Public schools throughout the state are in current crisis mode as the opioid epidemic continues to sweep its way in and remain a dark cloud over West Virginia, according to Diana Whitlock, the autism coordinator for the West Virginia Department of Education (WVDE).
Whitlock was one of the handful of panelists at an April 19 stakeholder meeting regarding how public schools are responding to the opioid epidemic. She said, “I’m happy to be here, but I’m not happy over the reason I’m here.
“The opioid crisis has had such an impact on our schools, and our teachers are crying out for help.”
Whitlock and others at WVDE have formed a first draft of an initiative to aid in conquering the crisis – “Reclaim West Virginia.” She said before coming up with solutions, they had to figure out what they were dealing with.
Per WVDE’s research, nearly 58 per 100,000 people in West Virginia died from drug-related overdoses in 2017. One year earlier, 6,095 children were placed in the foster care system. In 2013, 33 out of 1,000 children were born with neonatal drug-related issues, and that number spiked to 51 in 2017.
“Students are coming into kindergarten with behaviors we’ve never even seen before, and as behavior problems increase, the academic scores go lower and lower,” Whitlock said.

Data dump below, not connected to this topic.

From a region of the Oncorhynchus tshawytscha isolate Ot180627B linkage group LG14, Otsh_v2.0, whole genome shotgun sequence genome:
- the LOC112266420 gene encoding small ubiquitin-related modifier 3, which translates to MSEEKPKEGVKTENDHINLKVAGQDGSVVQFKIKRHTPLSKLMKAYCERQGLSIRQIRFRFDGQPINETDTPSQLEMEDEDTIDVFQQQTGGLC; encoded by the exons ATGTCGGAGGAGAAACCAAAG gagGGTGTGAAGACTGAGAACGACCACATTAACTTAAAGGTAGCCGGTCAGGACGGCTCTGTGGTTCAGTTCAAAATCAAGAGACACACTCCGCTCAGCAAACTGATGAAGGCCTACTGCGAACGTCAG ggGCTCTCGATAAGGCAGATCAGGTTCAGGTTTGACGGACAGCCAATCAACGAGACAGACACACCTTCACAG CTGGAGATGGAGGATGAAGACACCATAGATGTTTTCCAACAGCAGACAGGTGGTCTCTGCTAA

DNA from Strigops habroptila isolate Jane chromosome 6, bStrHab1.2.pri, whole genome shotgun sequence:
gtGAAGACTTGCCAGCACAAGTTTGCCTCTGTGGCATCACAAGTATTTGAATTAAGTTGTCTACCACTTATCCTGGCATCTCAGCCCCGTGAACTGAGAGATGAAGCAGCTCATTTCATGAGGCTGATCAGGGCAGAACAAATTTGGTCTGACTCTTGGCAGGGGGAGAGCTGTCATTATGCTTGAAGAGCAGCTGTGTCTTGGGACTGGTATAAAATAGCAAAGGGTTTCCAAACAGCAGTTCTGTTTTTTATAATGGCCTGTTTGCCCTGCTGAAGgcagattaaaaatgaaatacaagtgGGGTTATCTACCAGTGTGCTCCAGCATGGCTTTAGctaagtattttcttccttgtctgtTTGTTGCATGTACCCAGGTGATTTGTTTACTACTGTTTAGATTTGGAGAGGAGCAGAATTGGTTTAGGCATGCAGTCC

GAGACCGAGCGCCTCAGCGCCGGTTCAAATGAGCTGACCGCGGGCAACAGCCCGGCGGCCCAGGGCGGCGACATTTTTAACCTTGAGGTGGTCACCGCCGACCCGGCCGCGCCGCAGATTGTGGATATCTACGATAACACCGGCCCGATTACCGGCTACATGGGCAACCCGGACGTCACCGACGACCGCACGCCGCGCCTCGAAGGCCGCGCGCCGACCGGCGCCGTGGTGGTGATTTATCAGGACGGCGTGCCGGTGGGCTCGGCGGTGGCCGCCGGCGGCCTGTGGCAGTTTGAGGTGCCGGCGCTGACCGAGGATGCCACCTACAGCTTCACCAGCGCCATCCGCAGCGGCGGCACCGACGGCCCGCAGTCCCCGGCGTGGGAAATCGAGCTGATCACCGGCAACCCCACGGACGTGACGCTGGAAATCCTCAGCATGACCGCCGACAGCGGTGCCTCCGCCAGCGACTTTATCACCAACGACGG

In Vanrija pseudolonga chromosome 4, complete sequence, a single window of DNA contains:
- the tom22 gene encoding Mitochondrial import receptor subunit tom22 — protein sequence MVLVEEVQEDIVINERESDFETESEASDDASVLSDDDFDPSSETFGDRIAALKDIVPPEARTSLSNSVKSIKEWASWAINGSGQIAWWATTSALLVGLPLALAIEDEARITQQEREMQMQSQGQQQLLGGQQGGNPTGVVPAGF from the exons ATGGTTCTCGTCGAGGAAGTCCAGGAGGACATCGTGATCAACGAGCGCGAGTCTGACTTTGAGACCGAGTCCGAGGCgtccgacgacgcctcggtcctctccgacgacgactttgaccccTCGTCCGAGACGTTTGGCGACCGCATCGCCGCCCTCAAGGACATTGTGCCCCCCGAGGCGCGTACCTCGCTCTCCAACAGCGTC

“Reclaim West Virginia” will focus on four target populations — students, educators, families and communities. Presently, the initiative’s two main goals are to provide more trauma informed training and to build capacity among its partnerships.
“Students are dealing with things they’ve never had to before, which leads to the teachers dealing with things they’ve never had to before,” Whitlock said. “A parent could overdose the night before and they still come to school the next day and try to take a math or spelling test. It’s traumatic.”
Building more partnerships with other agencies is also necessary, Whitlock said, because there’s no need to duplicate programs when working together would be more beneficial. She also believes it’s important to build more training on the student level as well.
Building leadership among the youth is crucial so students can lead their own peers, she said.
“We want to get into schools and show how to build peer networking groups so they can provide positive peer pressure,” Whitlock said. “Maybe this exposure will encourage students to join the mental health field when they graduate.”
Whitlock said extreme behaviors among students are becoming more regular and causing a domino effect.
“We have to get together and fix this,” Whitlock said. “Our teachers are facing compassion fatigue and they’re saying, ‘This isn’t what I was trained to do. I want to help them but I’m not equipped.’”
Felicia Bush, founder and CEO of Harmony Mental Services, focuses on “arousal theory” when it comes to students learning in the classroom. She said the goal is to “provide optimum arousal for learning,” which means we don’t want zero stress in the classroom, and we don’t want a stress overload — because optimal human performance happens when we experience a little bit of stress.